Prophylaxis of Wound Infection
Prophylactic antibiotics. If antibiotics are given empirically they must exert their action when local wound defences are at their beast (the decisive period). Ideally, maximal blood and tissue levels should be achieved at incision before contamination occurs. Intravenous administration at induction of anaesthesia is optimal. In long or prosthetic operations, or unexpected contamination, antibiotics may be repeated 8 and 16 hours later. The empiric choice of an antibiotic depends on the expected spectrum of organisms likely to be encountered, the cost and local policies, which are based on experience of local resistance trends. The use of the newer, wide-spectrum antibiotics for prophylaxis should be avoided. Table 7.4 gives some examples of prophylaxis which can be used in elective surgical operations.
Lower limb amputation should be covered against C. per fringens using 1.2 g of benzyl penicillin intravenously at induction or anaesthesia and 6-hourly thereafter for 48 hours.
Patients with known vabvubar disease of the heart (or with any implanted vascular or orthopaedic prosthesis) ought to have prophylaxis during dental, urobogical or open viscus surgery. Single doses of wide-spectrum penicillin, e.g. amoxyciblin, orally or intravenously administered, are sufficient for dental surgery. In urobogical instrumentation a second generation of cephabosporin, such as cefuroxime, is sufficient but, in open viscus surgery, addition of metronidazole should be considered.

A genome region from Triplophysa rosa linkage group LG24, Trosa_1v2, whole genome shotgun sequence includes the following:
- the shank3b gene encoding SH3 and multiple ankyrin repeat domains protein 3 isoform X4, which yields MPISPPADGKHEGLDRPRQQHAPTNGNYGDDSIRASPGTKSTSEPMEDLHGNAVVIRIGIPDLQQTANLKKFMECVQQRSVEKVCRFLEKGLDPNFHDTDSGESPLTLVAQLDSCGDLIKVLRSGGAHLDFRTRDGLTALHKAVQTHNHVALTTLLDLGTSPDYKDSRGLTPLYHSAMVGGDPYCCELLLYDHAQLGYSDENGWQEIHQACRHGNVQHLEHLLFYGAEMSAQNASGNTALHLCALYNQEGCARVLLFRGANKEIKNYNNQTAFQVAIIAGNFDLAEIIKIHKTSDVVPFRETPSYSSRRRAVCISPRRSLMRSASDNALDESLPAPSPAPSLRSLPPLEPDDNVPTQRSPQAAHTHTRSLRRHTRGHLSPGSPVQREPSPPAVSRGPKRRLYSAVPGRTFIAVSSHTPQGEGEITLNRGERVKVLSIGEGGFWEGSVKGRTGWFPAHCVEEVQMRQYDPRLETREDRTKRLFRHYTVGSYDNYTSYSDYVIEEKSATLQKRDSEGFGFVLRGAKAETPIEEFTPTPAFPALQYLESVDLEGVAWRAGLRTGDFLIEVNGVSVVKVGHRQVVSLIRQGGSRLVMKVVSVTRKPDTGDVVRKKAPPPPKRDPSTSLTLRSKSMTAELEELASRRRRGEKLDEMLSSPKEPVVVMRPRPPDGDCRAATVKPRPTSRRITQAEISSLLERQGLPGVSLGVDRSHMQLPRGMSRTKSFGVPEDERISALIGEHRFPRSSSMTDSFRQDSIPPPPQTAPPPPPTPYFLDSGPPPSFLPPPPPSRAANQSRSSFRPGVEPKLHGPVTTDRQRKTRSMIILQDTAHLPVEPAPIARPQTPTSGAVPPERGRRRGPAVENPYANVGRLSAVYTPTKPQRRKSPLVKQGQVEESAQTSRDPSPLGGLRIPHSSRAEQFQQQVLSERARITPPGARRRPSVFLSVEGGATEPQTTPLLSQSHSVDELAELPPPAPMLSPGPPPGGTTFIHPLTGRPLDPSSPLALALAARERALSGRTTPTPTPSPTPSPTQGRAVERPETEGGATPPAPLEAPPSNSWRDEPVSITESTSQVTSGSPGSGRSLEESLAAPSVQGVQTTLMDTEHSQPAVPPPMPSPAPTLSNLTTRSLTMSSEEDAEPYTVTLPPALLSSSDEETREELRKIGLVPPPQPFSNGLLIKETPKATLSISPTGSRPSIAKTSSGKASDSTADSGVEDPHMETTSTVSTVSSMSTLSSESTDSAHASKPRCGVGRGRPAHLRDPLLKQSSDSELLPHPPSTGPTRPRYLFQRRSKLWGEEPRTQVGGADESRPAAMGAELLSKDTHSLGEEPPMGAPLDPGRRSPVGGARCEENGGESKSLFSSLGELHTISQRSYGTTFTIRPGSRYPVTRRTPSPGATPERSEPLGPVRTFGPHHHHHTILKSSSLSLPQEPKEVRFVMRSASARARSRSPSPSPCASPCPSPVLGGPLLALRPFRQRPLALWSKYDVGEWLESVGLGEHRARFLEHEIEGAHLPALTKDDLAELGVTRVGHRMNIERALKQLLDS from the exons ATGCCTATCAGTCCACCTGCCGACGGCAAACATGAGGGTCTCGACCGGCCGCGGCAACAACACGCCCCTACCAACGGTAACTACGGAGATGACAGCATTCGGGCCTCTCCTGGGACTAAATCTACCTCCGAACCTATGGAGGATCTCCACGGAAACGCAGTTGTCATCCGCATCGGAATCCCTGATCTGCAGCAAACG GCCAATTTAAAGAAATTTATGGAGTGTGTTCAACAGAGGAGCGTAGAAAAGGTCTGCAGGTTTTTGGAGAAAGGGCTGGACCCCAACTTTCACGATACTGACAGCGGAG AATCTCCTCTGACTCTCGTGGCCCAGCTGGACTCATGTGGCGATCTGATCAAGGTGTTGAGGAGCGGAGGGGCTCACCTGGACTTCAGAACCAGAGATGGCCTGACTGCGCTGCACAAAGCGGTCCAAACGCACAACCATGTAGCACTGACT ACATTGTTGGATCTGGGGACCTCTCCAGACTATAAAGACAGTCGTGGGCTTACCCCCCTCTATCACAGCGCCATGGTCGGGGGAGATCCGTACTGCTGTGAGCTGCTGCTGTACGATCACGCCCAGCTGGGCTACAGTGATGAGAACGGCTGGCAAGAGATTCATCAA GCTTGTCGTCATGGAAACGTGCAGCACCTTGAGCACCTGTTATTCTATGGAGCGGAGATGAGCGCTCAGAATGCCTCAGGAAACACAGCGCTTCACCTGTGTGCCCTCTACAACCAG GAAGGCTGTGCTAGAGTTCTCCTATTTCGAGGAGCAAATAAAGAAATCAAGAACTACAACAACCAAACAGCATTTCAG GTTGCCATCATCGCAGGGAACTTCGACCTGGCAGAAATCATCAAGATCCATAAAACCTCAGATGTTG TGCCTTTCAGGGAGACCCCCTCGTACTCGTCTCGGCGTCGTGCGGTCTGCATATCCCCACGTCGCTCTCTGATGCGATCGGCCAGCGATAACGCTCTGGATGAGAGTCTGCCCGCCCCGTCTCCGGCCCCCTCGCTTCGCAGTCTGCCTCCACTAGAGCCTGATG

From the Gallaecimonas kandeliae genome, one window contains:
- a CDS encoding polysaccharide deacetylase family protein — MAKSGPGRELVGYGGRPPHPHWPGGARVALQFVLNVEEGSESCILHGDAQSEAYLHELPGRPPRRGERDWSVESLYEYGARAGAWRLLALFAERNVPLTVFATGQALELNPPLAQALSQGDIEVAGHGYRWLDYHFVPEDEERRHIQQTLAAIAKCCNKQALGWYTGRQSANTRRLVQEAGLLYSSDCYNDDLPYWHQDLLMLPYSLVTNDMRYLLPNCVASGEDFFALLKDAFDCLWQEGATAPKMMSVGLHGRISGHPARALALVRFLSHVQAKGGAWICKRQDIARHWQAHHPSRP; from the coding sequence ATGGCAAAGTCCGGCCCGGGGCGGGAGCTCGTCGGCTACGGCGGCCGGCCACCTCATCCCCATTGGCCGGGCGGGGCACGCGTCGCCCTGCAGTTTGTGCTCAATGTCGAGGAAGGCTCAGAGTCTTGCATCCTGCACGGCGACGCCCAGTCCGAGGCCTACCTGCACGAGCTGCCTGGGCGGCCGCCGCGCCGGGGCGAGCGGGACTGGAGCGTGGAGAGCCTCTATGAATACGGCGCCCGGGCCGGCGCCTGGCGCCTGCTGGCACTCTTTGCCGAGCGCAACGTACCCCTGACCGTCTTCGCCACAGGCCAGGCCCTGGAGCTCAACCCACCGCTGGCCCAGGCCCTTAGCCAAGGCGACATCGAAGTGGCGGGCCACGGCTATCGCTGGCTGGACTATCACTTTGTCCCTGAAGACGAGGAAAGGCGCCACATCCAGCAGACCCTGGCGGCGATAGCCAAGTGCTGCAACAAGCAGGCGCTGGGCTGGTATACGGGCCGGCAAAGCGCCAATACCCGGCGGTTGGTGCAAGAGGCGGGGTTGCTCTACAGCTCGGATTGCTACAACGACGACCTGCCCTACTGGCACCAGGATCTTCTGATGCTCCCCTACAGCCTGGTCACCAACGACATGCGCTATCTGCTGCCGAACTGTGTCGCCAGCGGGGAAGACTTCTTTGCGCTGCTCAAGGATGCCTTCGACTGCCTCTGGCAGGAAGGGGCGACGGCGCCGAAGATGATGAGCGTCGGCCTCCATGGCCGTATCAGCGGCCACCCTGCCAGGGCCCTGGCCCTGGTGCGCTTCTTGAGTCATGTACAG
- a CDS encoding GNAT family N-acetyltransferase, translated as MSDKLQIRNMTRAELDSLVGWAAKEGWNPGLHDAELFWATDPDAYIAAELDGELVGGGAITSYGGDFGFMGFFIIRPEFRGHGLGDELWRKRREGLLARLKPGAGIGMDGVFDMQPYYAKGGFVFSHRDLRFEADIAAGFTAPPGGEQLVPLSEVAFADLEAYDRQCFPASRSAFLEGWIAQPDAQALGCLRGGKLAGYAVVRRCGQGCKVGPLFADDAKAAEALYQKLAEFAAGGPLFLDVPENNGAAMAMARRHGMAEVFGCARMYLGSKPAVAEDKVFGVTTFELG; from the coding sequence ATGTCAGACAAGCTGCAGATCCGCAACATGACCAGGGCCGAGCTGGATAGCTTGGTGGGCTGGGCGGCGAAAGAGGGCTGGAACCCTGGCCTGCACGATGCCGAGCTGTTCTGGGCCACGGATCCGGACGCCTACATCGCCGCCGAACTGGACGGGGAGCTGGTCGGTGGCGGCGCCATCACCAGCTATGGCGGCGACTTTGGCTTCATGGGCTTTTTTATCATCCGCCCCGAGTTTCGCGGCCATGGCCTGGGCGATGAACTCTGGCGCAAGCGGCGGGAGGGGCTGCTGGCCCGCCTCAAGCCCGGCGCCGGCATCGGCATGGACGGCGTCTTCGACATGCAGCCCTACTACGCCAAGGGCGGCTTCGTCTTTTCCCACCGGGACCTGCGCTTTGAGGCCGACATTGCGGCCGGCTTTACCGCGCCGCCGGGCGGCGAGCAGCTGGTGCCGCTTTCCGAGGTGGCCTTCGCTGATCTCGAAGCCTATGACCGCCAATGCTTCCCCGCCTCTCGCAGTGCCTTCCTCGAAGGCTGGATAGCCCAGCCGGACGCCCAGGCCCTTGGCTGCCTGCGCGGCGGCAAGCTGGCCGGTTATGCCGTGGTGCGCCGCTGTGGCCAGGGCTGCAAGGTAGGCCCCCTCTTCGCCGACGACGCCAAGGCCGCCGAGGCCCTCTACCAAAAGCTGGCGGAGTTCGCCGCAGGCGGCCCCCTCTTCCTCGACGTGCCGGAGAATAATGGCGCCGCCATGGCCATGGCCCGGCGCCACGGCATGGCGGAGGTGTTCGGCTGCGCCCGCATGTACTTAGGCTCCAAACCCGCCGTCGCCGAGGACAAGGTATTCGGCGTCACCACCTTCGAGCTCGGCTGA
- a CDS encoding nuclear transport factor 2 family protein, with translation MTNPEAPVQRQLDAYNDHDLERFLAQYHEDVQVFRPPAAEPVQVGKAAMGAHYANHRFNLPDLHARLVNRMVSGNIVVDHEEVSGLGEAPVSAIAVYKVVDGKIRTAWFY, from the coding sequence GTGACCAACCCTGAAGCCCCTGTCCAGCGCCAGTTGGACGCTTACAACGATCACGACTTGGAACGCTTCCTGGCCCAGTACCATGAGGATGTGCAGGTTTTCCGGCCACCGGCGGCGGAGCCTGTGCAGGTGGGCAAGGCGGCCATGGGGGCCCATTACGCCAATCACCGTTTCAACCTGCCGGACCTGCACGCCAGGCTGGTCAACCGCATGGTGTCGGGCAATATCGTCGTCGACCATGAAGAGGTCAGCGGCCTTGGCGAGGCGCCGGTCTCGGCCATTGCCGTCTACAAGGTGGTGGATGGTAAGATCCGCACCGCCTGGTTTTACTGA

Preoperative preparation. Short preoperative hospital
stay bowers the risk of acquisition of methicibbin-resistant S. aureus(MRSA) and multiply resistant, coagulase-negative staphylococci (MRCNS). The value of personal hygiene is obvious (both patient and surgeon). Open, infected skin lesions should preclude admission to the operating theatres.
The value of antiseptic bathing (usually chborhexidine) is popular in Europe but there is no hard evidence for its efficacy in reducing wound infections. Preoperative shaving should be avoided except for aesthetic reasons or to prevent adherence of dressings. Shaving should be undertaken immediately before surgery but poses a higher infection rate (over 5 per cent) when performed the night before because minor skin injury enhances superficial bacterial colonisation. Cream depilation is messy but clipping is best, with beast infection (reportedly under 2 per cent in clean wounds).
Scrubbing of operators’ hands with aqueous antiseptics should be confined to nails for the first operation of the day (repeated extensive scrubbing releases more organisms), with washing to the elbows, repeated alone for subsequent operations. Skin preparation of the operative site is adequate with one application of an alcoholic antiseptic (over 95 per cent reduction in flora and fauna). Antiseptics in common use are listed in Table 7.5.
Theatre technique and disciplines also contribute. Only careful surveillance can ensure the quality of theatre ventilation, instrument steribisation and aseptic technique. Operator skill in gentle manipulation and dissection of tissues is much more difficult to measure but avoidance of dead space, excessive use of diathermy and haematomas surely contribute. There is no evidence that drains, incise drapes or wound guards help to reduce wound infection.
Similar wound surveillance is needed in postoperative care. Secondary (exogenous) nosocomial infections are related to poor hospital wound care. Outbreaks of MRSA are rare but serious. This organism also acts as a marker of adequacy of postoperative wound care but can be very difficult and expensive to eradicate.
Careful audit should bead to changes in practice and follow-up should ensure that ioops are closed. It is critical that surgeons manage their own audit — league tables kept by nonmedicab or related personnel must be accurate but are to be deprecated. Scoring systems are useful in audit but, in general, have only been used in wound infection research.
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